I don’t claim to be any sort of 3D Archery Aficionado, qualified to judge a club’s 3D Archery Program, but I do love walking through the woods, hunting foam. The purpose of this article is to take a look at what I’ve seen at various clubs and outline what I think makes for an exceptional 3D Archery Shoot.
Course Layout is Paramount
There is no aspect of 3D Archery that is more important than course layout. The way targets are arranged can be the difference between fun and challenge shots and something that is simply dangerous.
I have yet to shoot at a club where I wasn’t comfortable with shooting lanes but, in one instance, shooters were forced to double back. This was done safely but it created extra walking and a fair bit of confusion.
A club that has gone to the trouble of creating a course with various options, in terms of trails, paths, and shooting lanes, has the ability to put on a fantastic match. If there is one thing that sucks the fun out of 3D Archery, it is feeling like the course never changes.
Variety is the Spice of Life
I’ve always been under the impression that 3D Archery Targets were expensive. I had no idea just how expensive they were until I got the crazy notion to put a 3D Deer in my back yard. An inexpensive target can set you back a couple hundred dollars. Imagine having to fill a 30 Target Walking Course with high quality targets that will hold up to dozens of shooters every month!
Due to the high cost of targets, archery clubs have to do the best with what their budget allows. Sometimes this leads to an abundance of similar targets. In my opinion, there is nothing wrong with this as long as the host club creates a variety of shooting scenarios and changes how targets are presented.
Keep Shooters Guessing
A lot of people attend 3D Archery Shoots as a way to practice for hunting season. As much as I hate losing arrows, I love it when I have to stop for a minute and think about a given shot.
Shooting uphill, downhill, into tunnels, and out of tunnels can really do a number on estimated yardages. Shooting from awkward positions also creates a challenge that most archers seem to like from shoot to shoot.
The only caveat I have about these types of shots is that they are substantially less fun when a miss means the destruction of an arrow. A pond immediately behind a target, a target set against a stone or cinderblock wall, while these force shooters to focus, no one likes misjudging a shot and having one less arrow in their quiver.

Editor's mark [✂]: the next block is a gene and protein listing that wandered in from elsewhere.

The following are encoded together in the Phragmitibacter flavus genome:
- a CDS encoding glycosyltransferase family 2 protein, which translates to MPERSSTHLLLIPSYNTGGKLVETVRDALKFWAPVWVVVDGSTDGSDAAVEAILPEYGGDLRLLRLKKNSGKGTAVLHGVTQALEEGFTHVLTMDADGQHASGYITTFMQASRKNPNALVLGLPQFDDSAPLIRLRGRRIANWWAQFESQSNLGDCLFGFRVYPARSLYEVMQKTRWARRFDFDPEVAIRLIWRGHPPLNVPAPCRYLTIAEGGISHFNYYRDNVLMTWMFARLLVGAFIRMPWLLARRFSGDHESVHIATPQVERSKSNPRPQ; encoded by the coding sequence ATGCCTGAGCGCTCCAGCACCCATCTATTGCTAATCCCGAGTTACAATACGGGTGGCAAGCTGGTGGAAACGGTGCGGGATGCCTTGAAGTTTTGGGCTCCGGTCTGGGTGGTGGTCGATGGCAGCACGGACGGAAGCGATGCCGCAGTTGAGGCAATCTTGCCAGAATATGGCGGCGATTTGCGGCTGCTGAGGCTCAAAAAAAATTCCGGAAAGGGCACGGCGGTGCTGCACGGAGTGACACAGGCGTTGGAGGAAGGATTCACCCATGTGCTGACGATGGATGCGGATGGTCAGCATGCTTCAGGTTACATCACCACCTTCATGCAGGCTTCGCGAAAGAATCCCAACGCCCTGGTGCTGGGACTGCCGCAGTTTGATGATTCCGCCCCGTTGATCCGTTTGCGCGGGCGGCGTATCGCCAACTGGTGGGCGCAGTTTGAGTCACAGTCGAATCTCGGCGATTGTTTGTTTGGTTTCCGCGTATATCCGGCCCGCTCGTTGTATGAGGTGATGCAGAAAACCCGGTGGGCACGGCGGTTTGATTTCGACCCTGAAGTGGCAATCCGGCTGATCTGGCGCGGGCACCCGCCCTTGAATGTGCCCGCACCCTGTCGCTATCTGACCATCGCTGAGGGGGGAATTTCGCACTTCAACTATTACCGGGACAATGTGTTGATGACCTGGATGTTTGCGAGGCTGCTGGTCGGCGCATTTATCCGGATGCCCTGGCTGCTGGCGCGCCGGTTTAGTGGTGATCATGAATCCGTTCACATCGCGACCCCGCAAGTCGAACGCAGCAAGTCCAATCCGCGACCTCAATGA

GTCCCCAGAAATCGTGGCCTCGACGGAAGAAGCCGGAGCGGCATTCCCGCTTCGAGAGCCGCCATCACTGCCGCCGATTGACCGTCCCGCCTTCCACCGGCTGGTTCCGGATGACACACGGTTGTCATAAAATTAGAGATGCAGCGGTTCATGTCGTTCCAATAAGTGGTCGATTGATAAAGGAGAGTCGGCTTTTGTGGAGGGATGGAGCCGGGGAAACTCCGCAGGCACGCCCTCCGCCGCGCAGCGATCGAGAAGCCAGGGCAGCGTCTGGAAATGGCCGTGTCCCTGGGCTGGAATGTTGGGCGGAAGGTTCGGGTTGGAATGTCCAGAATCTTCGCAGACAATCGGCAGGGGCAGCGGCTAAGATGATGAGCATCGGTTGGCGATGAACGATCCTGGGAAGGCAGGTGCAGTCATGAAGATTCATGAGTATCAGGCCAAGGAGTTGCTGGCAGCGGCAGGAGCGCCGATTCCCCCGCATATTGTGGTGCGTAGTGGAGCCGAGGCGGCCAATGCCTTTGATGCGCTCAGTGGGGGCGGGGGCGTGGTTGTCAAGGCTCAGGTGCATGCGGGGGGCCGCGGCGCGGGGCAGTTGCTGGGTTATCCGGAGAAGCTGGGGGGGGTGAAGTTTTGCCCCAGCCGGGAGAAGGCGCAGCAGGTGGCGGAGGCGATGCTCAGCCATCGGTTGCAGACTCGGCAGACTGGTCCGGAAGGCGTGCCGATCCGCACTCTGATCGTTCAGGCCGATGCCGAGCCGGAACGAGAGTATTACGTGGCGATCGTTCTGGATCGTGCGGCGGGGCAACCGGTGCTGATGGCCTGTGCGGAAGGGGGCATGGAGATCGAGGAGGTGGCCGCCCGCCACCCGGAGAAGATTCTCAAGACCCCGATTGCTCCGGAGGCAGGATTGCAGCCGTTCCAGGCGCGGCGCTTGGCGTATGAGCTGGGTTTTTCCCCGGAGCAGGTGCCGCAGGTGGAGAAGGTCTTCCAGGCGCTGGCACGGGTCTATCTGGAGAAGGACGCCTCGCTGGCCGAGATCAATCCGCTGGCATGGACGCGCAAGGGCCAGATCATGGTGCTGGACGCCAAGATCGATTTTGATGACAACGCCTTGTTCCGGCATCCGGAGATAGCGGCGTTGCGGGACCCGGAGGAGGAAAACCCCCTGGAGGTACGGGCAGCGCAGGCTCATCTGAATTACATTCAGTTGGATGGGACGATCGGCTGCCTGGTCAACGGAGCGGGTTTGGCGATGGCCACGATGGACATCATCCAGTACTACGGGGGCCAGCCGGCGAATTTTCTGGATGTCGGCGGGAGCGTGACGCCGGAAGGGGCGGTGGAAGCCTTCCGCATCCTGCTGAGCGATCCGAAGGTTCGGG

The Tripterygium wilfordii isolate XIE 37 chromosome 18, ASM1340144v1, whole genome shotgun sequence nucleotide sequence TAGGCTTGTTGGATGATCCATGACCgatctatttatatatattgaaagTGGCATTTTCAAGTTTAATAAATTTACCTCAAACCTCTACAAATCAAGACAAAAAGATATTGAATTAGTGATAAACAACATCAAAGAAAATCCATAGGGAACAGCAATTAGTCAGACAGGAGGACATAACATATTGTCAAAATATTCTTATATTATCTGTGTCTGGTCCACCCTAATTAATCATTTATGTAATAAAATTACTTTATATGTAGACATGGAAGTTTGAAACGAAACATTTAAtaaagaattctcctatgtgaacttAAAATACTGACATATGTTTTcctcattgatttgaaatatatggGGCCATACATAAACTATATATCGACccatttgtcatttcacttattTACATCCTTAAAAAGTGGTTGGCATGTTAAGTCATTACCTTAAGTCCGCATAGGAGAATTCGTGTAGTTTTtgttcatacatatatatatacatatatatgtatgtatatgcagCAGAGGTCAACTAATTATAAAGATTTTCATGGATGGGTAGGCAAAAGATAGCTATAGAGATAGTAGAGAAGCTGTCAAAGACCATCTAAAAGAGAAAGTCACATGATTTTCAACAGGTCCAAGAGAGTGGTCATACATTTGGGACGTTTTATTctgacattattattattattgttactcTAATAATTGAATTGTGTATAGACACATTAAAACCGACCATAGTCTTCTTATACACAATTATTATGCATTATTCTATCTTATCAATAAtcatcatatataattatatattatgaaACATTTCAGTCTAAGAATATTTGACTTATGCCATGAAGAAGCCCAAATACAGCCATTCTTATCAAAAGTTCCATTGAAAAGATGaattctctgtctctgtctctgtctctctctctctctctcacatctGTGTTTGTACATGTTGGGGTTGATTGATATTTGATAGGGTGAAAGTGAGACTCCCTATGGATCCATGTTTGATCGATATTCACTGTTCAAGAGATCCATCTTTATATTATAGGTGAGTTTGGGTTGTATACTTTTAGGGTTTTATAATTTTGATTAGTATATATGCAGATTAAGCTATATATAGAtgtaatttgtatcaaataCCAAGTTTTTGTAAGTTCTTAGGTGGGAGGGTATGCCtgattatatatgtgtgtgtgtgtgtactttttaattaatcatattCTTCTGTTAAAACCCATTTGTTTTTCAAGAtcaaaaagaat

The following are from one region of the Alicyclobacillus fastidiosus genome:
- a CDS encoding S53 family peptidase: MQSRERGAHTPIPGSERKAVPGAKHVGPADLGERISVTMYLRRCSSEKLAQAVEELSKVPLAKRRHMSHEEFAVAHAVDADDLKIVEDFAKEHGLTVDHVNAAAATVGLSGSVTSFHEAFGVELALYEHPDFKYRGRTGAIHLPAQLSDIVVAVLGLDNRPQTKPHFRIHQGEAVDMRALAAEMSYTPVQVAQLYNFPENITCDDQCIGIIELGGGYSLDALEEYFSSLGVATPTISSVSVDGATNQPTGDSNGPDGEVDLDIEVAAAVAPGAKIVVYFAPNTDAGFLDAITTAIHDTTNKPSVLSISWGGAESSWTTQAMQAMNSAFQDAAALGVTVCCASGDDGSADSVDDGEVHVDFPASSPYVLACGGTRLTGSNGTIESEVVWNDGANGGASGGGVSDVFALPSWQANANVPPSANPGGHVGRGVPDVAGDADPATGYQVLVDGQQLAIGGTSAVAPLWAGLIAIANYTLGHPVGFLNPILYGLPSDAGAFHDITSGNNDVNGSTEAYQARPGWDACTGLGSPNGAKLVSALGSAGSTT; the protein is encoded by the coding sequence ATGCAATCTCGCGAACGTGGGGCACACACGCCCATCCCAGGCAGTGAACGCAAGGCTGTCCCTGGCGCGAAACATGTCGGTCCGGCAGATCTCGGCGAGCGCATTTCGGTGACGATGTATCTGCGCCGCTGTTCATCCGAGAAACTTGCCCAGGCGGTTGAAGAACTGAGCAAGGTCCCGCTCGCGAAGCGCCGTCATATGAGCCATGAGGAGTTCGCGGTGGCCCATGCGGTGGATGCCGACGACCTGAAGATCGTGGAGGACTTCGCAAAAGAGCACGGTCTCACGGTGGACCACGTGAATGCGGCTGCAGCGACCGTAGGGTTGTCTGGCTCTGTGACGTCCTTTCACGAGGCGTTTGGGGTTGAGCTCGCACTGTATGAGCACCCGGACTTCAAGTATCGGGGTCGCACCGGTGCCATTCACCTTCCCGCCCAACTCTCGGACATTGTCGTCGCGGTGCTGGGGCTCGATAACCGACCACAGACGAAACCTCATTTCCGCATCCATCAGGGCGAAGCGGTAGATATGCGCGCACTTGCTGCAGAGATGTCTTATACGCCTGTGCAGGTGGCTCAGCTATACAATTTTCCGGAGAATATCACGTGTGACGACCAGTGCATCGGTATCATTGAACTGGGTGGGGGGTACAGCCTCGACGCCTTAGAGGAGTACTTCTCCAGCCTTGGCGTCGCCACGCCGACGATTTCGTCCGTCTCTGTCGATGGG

Food and Drinks are a Nice Perk
When I was a kid, I used to shoot at Wapiti Archers. Shoots were broken into two halves and regardless of which one you started on, you always had to walk past the clubhouse to shoot the second half. This created the perfect opportunity to get out of the snow, or the heat, to take a break and have a little something to get you recharged.
Not all clubs are setup to allow shooters to take a break half way through but, being able to sit down and get something in your stomach is a very nice perk when the shoot is over.
An Archery Club without a kitchen isn’t a deal breaker, by any means, but it is seen as a big bonus by a lot of shooters.
Make Haste When Posting Scores
In the days before the internet, if you wanted to see how you shot at a given match, you had to check the bulletin board at the following shoot. Perhaps the internet has made us all a little impatient but those days are long gone.
In the world of Practical Pistol Shooting, word spreads fast when a club has a reputation for taking an abnormally long time to post results. Eventually, shooters become disinterested and are less eager to attend events. When results are posted quickly, it becomes a topic of discussion at the next club’s match.
I can only imagine that Archery and Pistol Shooting would be similar in this regard. Having results posted in a reasonable amount of time is a big deal to me.
Win Us Over and We Will Promote Your Club
Word of mouth is important for any local club, regardless of the sport. If shooters, who are ultimately customers, leave happy, they will almost certainly spread the word. I know that when the topic of Archery comes up, I’m quick to recommend the clubs that have treated me well.
As I’ve said already, I’m no 3D Archery Aficionado nor do I claim to be an Archery Hotshot. The purpose of this article was to point out the things I appreciate at local 3D Archery Shoots. Feel free to hit up the comment section (below) and share your thoughts.
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